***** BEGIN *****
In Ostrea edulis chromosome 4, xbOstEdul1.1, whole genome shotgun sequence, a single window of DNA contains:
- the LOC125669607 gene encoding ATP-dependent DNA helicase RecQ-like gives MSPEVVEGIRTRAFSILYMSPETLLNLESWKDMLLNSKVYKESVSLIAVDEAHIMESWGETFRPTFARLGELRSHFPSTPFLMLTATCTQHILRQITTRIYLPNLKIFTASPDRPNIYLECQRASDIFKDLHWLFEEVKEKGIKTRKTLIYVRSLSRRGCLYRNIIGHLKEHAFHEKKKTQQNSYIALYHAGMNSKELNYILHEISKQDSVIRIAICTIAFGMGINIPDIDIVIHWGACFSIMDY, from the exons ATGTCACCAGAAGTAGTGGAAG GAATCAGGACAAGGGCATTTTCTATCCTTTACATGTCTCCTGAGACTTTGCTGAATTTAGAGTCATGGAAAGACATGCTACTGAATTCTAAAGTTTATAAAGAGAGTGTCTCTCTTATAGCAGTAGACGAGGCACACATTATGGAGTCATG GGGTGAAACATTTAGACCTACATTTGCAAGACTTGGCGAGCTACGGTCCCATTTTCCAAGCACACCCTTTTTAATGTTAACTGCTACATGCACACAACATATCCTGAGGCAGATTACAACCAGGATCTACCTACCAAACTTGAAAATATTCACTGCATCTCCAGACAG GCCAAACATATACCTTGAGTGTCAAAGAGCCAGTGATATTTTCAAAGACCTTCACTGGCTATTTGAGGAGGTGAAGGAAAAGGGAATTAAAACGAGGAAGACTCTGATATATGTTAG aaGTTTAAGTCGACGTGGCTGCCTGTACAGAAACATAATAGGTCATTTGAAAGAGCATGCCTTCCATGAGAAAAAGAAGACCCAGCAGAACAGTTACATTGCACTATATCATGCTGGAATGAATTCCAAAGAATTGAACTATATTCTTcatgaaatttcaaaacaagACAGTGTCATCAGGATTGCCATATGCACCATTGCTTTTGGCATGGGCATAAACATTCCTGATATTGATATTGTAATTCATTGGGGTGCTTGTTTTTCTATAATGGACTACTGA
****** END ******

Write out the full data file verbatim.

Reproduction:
In Ostrea edulis chromosome 4, xbOstEdul1.1, whole genome shotgun sequence, a single window of DNA contains:
- the LOC125669607 gene encoding ATP-dependent DNA helicase RecQ-like gives MSPEVVEGIRTRAFSILYMSPETLLNLESWKDMLLNSKVYKESVSLIAVDEAHIMESWGETFRPTFARLGELRSHFPSTPFLMLTATCTQHILRQITTRIYLPNLKIFTASPDRPNIYLECQRASDIFKDLHWLFEEVKEKGIKTRKTLIYVRSLSRRGCLYRNIIGHLKEHAFHEKKKTQQNSYIALYHAGMNSKELNYILHEISKQDSVIRIAICTIAFGMGINIPDIDIVIHWGACFSIMDY, from the exons ATGTCACCAGAAGTAGTGGAAG GAATCAGGACAAGGGCATTTTCTATCCTTTACATGTCTCCTGAGACTTTGCTGAATTTAGAGTCATGGAAAGACATGCTACTGAATTCTAAAGTTTATAAAGAGAGTGTCTCTCTTATAGCAGTAGACGAGGCACACATTATGGAGTCATG GGGTGAAACATTTAGACCTACATTTGCAAGACTTGGCGAGCTACGGTCCCATTTTCCAAGCACACCCTTTTTAATGTTAACTGCTACATGCACACAACATATCCTGAGGCAGATTACAACCAGGATCTACCTACCAAACTTGAAAATATTCACTGCATCTCCAGACAG GCCAAACATATACCTTGAGTGTCAAAGAGCCAGTGATATTTTCAAAGACCTTCACTGGCTATTTGAGGAGGTGAAGGAAAAGGGAATTAAAACGAGGAAGACTCTGATATATGTTAG aaGTTTAAGTCGACGTGGCTGCCTGTACAGAAACATAATAGGTCATTTGAAAGAGCATGCCTTCCATGAGAAAAAGAAGACCCAGCAGAACAGTTACATTGCACTATATCATGCTGGAATGAATTCCAAAGAATTGAACTATATTCTTcatgaaatttcaaaacaagACAGTGTCATCAGGATTGCCATATGCACCATTGCTTTTGGCATGGGCATAAACATTCCTGATATTGATATTGTAATTCATTGGGGTGCTTGTTTTTCTATAATGGACTACTGA